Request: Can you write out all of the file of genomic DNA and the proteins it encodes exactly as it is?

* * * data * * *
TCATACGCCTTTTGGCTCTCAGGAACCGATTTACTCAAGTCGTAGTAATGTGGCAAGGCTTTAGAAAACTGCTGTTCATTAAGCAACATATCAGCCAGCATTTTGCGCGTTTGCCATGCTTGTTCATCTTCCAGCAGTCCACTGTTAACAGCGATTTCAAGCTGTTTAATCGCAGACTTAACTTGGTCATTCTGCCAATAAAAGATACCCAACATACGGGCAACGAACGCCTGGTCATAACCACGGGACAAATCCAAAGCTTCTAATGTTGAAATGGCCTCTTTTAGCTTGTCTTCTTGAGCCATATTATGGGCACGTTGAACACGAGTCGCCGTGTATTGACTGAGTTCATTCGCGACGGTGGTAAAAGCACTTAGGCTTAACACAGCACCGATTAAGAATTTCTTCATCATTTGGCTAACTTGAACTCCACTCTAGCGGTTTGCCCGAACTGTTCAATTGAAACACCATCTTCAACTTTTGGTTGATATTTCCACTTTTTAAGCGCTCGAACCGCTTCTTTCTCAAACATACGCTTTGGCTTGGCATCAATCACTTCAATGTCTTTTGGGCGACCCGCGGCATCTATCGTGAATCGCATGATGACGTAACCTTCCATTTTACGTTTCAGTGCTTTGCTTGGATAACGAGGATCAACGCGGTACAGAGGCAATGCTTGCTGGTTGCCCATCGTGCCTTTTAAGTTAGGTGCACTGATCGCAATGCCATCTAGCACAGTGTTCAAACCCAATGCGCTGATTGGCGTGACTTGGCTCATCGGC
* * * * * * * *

TCATACGCCTTTTGGCTCTCAGGAACCGATTTACTCAAGTCGTAGTAATGTGGCAAGGCTTTAGAAAACTGCTGTTCATTAAGCAACATATCAGCCAGCATTTTGCGCGTTTGCCATGCTTGTTCATCTTCCAGCAGTCCACTGTTAACAGCGATTTCAAGCTGTTTAATCGCAGACTTAACTTGGTCATTCTGCCAATAAAAGATACCCAACATACGGGCAACGAACGCCTGGTCATAACCACGGGACAAATCCAAAGCTTCTAATGTTGAAATGGCCTCTTTTAGCTTGTCTTCTTGAGCCATATTATGGGCACGTTGAACACGAGTCGCCGTGTATTGACTGAGTTCATTCGCGACGGTGGTAAAAGCACTTAGGCTTAACACAGCACCGATTAAGAATTTCTTCATCATTTGGCTAACTTGAACTCCACTCTAGCGGTTTGCCCGAACTGTTCAATTGAAACACCATCTTCAACTTTTGGTTGATATTTCCACTTTTTAAGCGCTCGAACCGCTTCTTTCTCAAACATACGCTTTGGCTTGGCATCAATCACTTCAATGTCTTTTGGGCGACCCGCGGCATCTATCGTGAATCGCATGATGACGTAACCTTCCATTTTACGTTTCAGTGCTTTGCTTGGATAACGAGGATCAACGCGGTACAGAGGCAATGCTTGCTGGTTGCCCATCGTGCCTTTTAAGTTAGGTGCACTGATCGCAATGCCATCTAGCACAGTGTTCAAACCCAATGCGCTGATTGGCGTGACTTGGCTCATCGGC